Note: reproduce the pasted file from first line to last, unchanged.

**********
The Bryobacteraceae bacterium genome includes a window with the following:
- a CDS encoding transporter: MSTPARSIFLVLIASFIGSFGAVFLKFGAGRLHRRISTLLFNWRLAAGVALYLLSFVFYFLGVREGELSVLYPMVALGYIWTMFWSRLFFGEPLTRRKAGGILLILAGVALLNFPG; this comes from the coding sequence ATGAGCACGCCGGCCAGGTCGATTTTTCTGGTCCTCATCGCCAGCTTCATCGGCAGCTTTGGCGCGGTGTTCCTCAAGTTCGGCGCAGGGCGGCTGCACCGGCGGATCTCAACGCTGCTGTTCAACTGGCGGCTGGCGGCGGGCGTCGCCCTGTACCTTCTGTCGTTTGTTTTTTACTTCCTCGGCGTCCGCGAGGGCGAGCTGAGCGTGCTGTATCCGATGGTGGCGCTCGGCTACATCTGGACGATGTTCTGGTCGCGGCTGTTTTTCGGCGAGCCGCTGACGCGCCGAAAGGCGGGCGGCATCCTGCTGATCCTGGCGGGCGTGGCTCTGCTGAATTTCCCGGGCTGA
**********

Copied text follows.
The Bryobacteraceae bacterium genome includes a window with the following:
- a CDS encoding transporter: MSTPARSIFLVLIASFIGSFGAVFLKFGAGRLHRRISTLLFNWRLAAGVALYLLSFVFYFLGVREGELSVLYPMVALGYIWTMFWSRLFFGEPLTRRKAGGILLILAGVALLNFPG; this comes from the coding sequence ATGAGCACGCCGGCCAGGTCGATTTTTCTGGTCCTCATCGCCAGCTTCATCGGCAGCTTTGGCGCGGTGTTCCTCAAGTTCGGCGCAGGGCGGCTGCACCGGCGGATCTCAACGCTGCTGTTCAACTGGCGGCTGGCGGCGGGCGTCGCCCTGTACCTTCTGTCGTTTGTTTTTTACTTCCTCGGCGTCCGCGAGGGCGAGCTGAGCGTGCTGTATCCGATGGTGGCGCTCGGCTACATCTGGACGATGTTCTGGTCGCGGCTGTTTTTCGGCGAGCCGCTGACGCGCCGAAAGGCGGGCGGCATCCTGCTGATCCTGGCGGGCGTGGCTCTGCTGAATTTCCCGGGCTGA